Version             : MNPS
Fedora 19 live      : 27.7 28.3
Fedora 20 installer : 23.0 20.8 21.9
Fedora 20 live      : 21.8 21.1
Fedora 21 live      : 20.8 21.0
Fedora 22 live      : 20.5 20.3
Fedora 23 live      : 20.0 
Fedora 24 live      : 21.2 21.3 22.1
Fedora 24 + updates : 17.5 17.9 18.5 17.7
Fedora 25-a2 live   : 19.5 19.6
So there was a big regression in fedora 20 and it seems there was another regression in a fedora 24 update.
Fedora 19 uses kernel 3.9, and Fedora 20 uses kernel 3.11.

Release summary of 3.10: https://kernelnewbies.org/Linux_3.10
And 3.11: https://kernelnewbies.org/Linux_3.11

The timerless change sounds most probable.
I agree. I tried booting the fedora 20 kernel with "nohz=off" but that did not affect the performance of the non-NUMA aware texel. Possibly the timer changes have an effect on scheduling even when nohz=off is used.

Rebuilding the live image with a kernel configured with CONFIG_HZ_PERIODIC would be interesting, but unfortunately I don't know how to do that.

petero2
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Re: What do you do with NUMA?

Post by petero2 » Sat Sep 24, 2016 10:29 am

petero2 wrote:Rebuilding the live image with a kernel configured with CONFIG_HZ_PERIODIC would be interesting, but unfortunately I don't know how to do that.
I built a vanilla kernel (4.8.0-rc7) instead with CONFIG_HZ_PERIODIC=y and booted the fedora 24 OS using this kernel. It did not affect the non-NUMA aware texel though. NUMA awareness still gives around 70% higher NPS for texel.

petero2
Posts: 587
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Re: What do you do with NUMA?

Post by petero2 » Wed Mar 08, 2017 8:32 pm

bob wrote:
petero2 wrote:
matthewlai wrote:
petero2 wrote:What you write makes perfect sense, but you still get a 30% difference between NUMA and non-NUMA even when 4 cores are left idle (except for OS background activity). In my earlier test in fedora 19 I only saw a 14% difference even when the number of search threads was equal to the number of cores.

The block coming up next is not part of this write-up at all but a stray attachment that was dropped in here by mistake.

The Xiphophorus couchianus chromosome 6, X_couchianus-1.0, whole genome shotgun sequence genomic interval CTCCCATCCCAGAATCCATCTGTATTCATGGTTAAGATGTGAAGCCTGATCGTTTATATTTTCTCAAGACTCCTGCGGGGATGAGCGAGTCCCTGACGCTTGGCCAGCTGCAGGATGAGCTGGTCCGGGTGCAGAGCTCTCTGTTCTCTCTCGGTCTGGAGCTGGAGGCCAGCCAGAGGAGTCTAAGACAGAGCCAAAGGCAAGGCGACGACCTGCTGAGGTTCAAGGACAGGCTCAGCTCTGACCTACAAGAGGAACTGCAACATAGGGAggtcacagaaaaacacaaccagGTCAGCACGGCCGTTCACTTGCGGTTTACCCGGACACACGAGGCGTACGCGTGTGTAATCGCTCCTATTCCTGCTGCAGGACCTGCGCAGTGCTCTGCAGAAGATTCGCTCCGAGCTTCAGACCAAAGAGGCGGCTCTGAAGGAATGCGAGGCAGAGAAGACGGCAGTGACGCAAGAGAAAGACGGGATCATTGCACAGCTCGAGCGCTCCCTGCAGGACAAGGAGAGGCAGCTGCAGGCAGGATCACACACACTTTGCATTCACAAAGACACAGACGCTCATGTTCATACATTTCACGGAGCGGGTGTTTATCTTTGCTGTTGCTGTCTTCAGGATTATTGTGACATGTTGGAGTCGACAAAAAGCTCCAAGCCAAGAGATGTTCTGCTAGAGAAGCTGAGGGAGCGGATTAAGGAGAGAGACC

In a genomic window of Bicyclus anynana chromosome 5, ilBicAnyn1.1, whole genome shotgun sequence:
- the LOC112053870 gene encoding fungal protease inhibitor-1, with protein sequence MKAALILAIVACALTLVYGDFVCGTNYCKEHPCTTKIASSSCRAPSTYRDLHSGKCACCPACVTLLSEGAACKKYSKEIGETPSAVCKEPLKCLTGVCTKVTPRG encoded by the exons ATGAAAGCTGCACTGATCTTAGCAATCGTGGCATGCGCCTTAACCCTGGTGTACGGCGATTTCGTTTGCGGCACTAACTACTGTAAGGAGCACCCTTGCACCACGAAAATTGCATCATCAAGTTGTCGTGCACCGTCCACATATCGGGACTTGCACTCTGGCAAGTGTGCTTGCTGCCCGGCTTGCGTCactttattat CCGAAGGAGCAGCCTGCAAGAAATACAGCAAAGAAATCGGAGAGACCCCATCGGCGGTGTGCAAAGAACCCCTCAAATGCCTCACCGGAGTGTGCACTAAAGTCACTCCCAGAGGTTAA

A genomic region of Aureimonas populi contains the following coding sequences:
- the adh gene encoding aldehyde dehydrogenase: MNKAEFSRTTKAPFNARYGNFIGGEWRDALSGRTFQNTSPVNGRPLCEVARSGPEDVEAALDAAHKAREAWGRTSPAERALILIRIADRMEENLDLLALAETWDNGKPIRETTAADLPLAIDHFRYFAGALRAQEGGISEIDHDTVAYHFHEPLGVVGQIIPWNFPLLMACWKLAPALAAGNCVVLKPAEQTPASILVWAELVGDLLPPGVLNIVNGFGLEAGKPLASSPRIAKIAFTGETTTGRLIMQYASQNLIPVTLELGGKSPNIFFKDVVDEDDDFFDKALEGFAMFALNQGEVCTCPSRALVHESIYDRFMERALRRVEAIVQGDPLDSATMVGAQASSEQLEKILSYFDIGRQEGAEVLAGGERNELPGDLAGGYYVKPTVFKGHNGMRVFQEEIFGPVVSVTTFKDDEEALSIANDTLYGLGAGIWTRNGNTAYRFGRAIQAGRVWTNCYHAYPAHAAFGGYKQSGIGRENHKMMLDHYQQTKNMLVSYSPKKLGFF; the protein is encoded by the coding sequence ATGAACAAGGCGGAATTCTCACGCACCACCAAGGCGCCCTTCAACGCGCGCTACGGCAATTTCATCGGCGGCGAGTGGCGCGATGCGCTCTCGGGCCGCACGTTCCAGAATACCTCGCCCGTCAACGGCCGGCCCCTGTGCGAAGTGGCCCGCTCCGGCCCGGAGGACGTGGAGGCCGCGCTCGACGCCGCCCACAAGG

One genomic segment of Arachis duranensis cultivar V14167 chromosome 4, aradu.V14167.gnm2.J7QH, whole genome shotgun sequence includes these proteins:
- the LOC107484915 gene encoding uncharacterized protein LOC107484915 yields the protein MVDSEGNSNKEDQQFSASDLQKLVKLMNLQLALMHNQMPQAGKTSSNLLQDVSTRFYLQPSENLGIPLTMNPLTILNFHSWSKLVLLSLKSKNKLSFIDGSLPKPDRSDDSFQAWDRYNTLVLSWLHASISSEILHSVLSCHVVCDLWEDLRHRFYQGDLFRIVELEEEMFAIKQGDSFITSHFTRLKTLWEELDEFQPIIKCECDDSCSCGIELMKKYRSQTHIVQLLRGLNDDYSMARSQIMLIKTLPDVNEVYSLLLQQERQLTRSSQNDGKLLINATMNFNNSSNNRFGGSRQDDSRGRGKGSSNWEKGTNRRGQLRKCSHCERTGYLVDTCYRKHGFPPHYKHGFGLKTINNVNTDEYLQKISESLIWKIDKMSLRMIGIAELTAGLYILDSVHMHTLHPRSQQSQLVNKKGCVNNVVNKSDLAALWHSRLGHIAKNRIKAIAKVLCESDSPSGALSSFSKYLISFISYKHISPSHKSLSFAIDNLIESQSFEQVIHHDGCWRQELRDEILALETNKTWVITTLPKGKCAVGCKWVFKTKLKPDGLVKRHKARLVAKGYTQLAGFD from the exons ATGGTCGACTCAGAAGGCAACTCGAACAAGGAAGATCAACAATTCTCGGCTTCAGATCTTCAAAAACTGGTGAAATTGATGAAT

So while I agree the scheduling problem is hard, there has still been a significant regression for the texel workload in fedora 24 compared to fedora 19. Possibly the texel workload is unusual and the kernel developers have concentrated their effort on different workloads.
It would be interesting to bisect the kernel to see exactly what change resulted in this change in behaviour. That would take a while, though.
I ran some tests on different fedora versions using my 24 core computer. In all cases I used the same statically linked texel binary to make it work on all fedora versions. The binary was compiled without NUMA support. I ran texel like this:

Code: Select all

./texel
uci
setoption name hash value 1024
setoption name threads value 24
go infinite
I stopped the search after 30 seconds and noted the reported NPS value. I got the following results:

Code: Select all

Version             : MNPS
Fedora 19 live      : 27.7 28.3
Fedora 20 installer : 23.0 20.8 21.9
Fedora 20 live      : 21.8 21.1
Fedora 21 live      : 20.8 21.0
Fedora 22 live      : 20.5 20.3
Fedora 23 live      : 20.0 
Fedora 24 live      : 21.2 21.3 22.1
Fedora 24 + updates : 17.5 17.9 18.5 17.7
Fedora 25-a2 live   : 19.5 19.6
So there was a big regression in fedora 20 and it seems there was another regression in a fedora 24 update.
That's a bad test.
No, the test was fine, you just did not understand its purpose. As I wrote here automatic NUMA balancing was disabled for this test. The purpose of the test was to find out in which linux version the performance regression started for texel when texel's NUMA awareness is disabled.

Anyway, I have now tested again after implementing "lazy SMP" in texel. In this algorithm the search threads never sleep while the engine is thinking. When testing this version on my 16 core computer the NUMA aware texel was only about 4% faster than the non-NUMA aware texel.

Possibly this result is too good for the non-NUMA version because texel allocates its thread local memory when a search thread starts its first search. Since the thread does not sleep during thinking and my test restarted the engine between each search, it is quite likely that each search thread stayed on the same node where its local memory was allocated for the whole duration of the test. In a real game when the engine is sleeping while the opponent is thinking, there might be a risk that threads get assigned to different nodes/cores each time the engine starts thinking.